Meanwhile, enjoy one called "As Is" and have a good week.

As Is
Ani DiFranco, from her 1998 release, Little Plastic Castle.

You can’t hide
Behind social graces
So don’t try
To be all touchy feely
‘cause you lie
in my face of all places
but I got no
problem with that really

what bugs me
is that you believe what you’re saying
what bothers me
is that you don’t know how you feel
what scares me
is that while you’re telling me stories
you actually
believe that they are real

I get no illusions about you
Guess what
I never did
When I said
When I said I’ll take it
I meant
I meant as is (as is, as is)

Just give up
And admit you’re an asshole
You would be
In some good company
I think your friends would forgive you
Or maybe I
Am just speaking for me

When I look around
I think this, this is good enough
And I try to laugh
At whatever life brings
‘cause when I look down
I just miss all the good stuff
And when I look up
I just trip over things

I’ve got no illusions about you
Guess what
I never did
When I say
When I say that I’ll take it
I mean
I mean as is


At May 19, 2008 12:17 AM, Blogger Ipsissimus said...

Awesome post Mando. I am going to look up Ani DiFranco - I love the words to that song.

What is this urgency that is in the air? The one that says "now is the time - get going on your dreams!" I understand and feel it myself. After 9 years of the mental equivalent of twiddling my thumbs - now is the time for my writing. I feel like it is now or never. Is it the passage of time? The realization we are getting older? All the disasters and death that seem to surround us right now? Life can be cut off so quickly. Even if I never get there, I'd rather be the woman who died working towards her dreams than the woman who gave up and died empty. God I'm so tired of my plastic castles. Time for the reality of dreams.

At May 19, 2008 7:06 AM, Blogger Mando Mama said...

Hey Ipsi,
You are right -- there is sort of a "now or never" something in the air, isn't there? Your posts too have conveyed the kind of eager anticipation that I feel. We have to capitalize on the urge when we feel it. As one Jerry Salley song goes, "I'd rather wear out than rust away!"

Enjoy Ani. She's kind of a good foil for your work. If I had an Iron Man suit, it would be Ani DiFranco.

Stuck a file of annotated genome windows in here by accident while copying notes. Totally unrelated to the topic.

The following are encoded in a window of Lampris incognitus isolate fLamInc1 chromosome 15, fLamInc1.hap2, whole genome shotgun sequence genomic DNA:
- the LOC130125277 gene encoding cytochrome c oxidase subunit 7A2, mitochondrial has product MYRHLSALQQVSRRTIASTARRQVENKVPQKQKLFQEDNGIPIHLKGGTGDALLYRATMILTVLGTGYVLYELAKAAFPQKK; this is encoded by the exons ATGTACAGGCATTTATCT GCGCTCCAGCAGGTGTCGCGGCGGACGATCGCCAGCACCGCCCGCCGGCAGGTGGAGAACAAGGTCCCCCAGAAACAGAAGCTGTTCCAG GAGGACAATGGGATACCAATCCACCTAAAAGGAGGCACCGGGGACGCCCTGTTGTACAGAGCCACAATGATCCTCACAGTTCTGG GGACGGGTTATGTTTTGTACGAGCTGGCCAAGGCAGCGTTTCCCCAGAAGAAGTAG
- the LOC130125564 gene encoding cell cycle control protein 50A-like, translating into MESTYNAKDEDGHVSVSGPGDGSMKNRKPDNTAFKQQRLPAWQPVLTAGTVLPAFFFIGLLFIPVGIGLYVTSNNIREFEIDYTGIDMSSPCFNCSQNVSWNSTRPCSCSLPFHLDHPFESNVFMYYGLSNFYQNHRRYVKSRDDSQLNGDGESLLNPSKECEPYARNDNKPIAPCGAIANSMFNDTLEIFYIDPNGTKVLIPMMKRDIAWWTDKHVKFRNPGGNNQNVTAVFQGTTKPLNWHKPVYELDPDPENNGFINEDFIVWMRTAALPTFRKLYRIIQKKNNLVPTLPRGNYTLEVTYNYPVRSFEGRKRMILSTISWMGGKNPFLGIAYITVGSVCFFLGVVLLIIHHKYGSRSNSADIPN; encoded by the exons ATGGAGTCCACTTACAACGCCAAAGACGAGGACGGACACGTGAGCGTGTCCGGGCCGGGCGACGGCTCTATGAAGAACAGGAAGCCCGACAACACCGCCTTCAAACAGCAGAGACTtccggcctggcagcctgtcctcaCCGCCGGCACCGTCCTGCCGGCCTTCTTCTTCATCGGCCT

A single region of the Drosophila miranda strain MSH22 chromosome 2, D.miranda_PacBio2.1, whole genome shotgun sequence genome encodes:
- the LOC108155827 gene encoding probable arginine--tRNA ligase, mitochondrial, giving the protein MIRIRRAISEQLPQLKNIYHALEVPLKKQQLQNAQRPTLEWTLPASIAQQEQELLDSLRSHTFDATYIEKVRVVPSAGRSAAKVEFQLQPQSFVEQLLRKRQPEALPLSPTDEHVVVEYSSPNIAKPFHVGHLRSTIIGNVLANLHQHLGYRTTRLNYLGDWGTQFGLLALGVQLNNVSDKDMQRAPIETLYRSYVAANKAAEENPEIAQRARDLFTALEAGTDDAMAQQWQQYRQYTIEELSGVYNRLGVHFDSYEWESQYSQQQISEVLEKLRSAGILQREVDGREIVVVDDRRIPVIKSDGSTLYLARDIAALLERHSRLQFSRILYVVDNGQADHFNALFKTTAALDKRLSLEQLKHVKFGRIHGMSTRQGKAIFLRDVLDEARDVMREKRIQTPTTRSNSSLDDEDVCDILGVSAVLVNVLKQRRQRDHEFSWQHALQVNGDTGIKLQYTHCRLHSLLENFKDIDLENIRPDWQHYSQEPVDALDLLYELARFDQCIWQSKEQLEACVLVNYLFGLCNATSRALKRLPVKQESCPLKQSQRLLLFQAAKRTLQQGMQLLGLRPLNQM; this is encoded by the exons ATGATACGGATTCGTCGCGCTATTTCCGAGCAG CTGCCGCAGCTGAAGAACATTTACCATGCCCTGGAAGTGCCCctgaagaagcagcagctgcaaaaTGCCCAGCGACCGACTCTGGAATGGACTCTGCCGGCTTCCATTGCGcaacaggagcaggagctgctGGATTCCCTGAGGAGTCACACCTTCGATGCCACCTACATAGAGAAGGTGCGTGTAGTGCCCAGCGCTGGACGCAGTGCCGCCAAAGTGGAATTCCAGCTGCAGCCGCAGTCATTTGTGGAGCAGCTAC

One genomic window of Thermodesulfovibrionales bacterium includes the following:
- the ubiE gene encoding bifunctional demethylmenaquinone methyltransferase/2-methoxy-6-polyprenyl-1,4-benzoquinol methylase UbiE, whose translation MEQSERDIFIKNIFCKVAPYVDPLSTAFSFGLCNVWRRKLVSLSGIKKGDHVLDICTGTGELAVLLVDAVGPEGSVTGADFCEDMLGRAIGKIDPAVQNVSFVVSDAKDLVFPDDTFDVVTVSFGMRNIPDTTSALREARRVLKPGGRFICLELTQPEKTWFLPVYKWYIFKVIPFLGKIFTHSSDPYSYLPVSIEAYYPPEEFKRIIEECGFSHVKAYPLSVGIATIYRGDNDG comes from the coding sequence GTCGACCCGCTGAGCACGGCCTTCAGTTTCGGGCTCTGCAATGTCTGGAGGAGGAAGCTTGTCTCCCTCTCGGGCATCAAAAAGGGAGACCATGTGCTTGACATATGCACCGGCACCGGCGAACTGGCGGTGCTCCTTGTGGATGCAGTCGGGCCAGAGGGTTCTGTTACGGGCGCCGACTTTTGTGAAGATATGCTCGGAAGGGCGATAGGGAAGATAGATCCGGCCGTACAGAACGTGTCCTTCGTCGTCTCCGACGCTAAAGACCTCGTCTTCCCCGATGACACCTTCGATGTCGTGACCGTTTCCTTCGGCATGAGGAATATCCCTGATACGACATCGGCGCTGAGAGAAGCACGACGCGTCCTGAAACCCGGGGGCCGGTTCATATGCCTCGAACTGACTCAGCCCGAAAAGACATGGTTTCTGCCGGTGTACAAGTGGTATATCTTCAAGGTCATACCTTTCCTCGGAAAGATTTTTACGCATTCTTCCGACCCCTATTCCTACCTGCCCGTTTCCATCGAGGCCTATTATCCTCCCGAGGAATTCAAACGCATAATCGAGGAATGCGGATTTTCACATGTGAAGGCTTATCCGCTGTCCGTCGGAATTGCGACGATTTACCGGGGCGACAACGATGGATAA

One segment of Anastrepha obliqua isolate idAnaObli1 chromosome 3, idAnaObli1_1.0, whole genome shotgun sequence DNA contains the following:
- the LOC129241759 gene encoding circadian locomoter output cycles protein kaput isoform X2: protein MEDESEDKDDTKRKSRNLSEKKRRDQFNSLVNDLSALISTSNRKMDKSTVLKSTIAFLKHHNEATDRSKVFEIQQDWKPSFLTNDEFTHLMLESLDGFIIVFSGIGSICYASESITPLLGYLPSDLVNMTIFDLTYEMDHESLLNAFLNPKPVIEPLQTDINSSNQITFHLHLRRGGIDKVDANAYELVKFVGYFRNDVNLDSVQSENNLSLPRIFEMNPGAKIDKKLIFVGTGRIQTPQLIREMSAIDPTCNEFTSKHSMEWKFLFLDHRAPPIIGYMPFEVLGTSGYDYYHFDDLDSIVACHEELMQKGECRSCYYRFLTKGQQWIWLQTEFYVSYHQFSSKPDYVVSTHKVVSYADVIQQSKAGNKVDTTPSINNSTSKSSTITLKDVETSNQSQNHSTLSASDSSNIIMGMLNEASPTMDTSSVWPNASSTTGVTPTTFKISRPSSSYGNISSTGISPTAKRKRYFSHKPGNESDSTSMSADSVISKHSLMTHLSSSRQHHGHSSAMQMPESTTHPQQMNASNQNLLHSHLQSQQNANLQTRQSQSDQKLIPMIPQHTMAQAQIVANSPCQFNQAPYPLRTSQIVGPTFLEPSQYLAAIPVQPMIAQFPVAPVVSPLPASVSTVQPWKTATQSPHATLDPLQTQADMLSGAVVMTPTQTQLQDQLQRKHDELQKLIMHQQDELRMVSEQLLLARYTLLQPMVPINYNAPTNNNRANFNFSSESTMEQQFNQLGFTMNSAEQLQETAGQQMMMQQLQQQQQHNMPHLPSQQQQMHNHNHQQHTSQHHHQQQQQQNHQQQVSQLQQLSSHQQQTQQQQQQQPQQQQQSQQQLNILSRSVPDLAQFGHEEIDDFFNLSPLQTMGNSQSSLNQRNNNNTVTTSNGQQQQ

At May 19, 2008 11:31 AM, Blogger DrDon said...

Mando - Here's what puzzles me about human nature. We see these Asian disasters and we send aid and yet these very same people would see our country toppled. Maybe not the average Chinese or Burmese citizen but certainly their governments. And in Myanmar they are not wanting to let aid workers in, the government is hoarding the aid and not giving it our, etc. So even in these times of crises, people can't set aside the petty, greedy part of themselves. And when all the mess is cleaned up, China will go right on abusing human rights and castigating the West. It's like you would think that these disasters might be a chance for people to bond and come together and see that we all have so much in common but it never happens.

At May 19, 2008 8:08 PM, Blogger Shameless Agitator said...

Thanks for the food for thought, the music suggestion (cool!) and the inspiration for a blog post!


At May 19, 2008 8:50 PM, Blogger Mando Mama said...

Doc,I hear you. I saw an article tonight on "disaster fatigue." I'm not sure I'm quite there yet, but there is sort of this global psychic drag going. I'm not sure that, with the nutjob governments in place in China and Myanmar, that "bonding" would be possible, at least not government-sanctioned bonding. But I think the technology is allowing more free speech than ever before, so we may yet see some interesting developments down the road a few weeks.

Shameless, glad I could get the wheels turning even faster, lol. Ani is quite certainly a shamless agitator much like yourself. She's a good soundtrack for you. There's a fish song on that album, but no whale songs that I know of....O! did I say that? :-P